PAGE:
Thursday, February 12, 2009
Snap, shoot, click!A few ideas for pictures at hime in hard times.
1. Don't just read your manual - Sit down with your camera too, and as you go through the manual, experiment with the tips and settings it's referring to. You may end up with a lot of pictures of your feet as you page through it, but in the end you'll have a much greater knowledge of not only where and what all the settings on your camera are but what they do.
2. Use a tripod. A tripod is essential for capturing a "steady" and level shot. Especially with low lighting.
3. You never know how many photos you'll take when you turn your camera on, or if you forgot to download the memory card the night before, so be sure to have enough memory to ensure that you won't miss those important moments. Memory cards are getting more and more inexpensive. Have at least a 512MB or 1Gig card. This will allow you to take a large amount of photos and even a video or two if your camera is capable of it.
4. Make backups, make backups, make backups. Oh yeah, and make backups. Having a digital file is like having a print from 35mm film. If you lose your 4x6 print, its ok, you have the negatives so you can go have another print made. NOT so with digital -- if you delete a picture, or even worse, if your computer hard drive fails then that image is GONE. Try to make a habit of regularly copying your digital files onto another device, like an external hard drive. Computer memory is incredibly cheap, so there's no excuse to not have 1 or 2 backup copies of all your digital pictures and videos. It's always better to be safe than sorry.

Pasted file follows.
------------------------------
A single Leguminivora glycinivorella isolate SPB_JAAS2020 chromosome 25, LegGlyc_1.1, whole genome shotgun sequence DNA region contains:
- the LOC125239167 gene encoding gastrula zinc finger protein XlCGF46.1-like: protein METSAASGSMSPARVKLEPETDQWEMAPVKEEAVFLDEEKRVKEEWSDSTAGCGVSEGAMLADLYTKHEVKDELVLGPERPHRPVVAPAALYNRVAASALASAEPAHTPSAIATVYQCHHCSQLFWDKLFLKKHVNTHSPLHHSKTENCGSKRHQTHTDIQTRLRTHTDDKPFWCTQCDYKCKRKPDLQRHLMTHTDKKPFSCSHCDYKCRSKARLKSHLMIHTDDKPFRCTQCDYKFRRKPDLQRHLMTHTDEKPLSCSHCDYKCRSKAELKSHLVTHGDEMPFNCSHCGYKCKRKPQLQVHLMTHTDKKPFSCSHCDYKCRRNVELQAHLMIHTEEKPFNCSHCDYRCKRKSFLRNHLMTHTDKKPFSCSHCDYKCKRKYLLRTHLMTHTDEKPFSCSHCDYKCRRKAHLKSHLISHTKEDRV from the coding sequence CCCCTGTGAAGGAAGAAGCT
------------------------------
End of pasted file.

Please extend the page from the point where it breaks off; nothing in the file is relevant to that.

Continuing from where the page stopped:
5. If you're using an interchangeable lens camera (a digital SLR) and need to change lenses, be sure to do so in as much of a dust-free environment as you can. If you're outdoors, try to shield the camera with your jacket or shirt, or within a camera bag. Repeated lens-changes can let dust into your camera, which will show up on pictures as circular dark areas that stay in the same spot through each picture, and can get dust in your viewfinder, which doesn't affect image quality, but is usually just annoying. Camera cleanings usually aren't quick, or free.
6. It doesn't take a lot of equipment to make a good photograph. Some of the most iconic images of our time were taken with a single camera and lens, but it was the photographer that knew their craft. Can you imagine Henri Cartier-Bresson, Walker Evans, or Ansel Adams with zoom lenses, flashes, and Photoshop?
By Jason Roehner
I'd love to sent up an interview with Jason Roehner of High Res Media to discuss further tips about lighting, camera angles and answer your photography questions.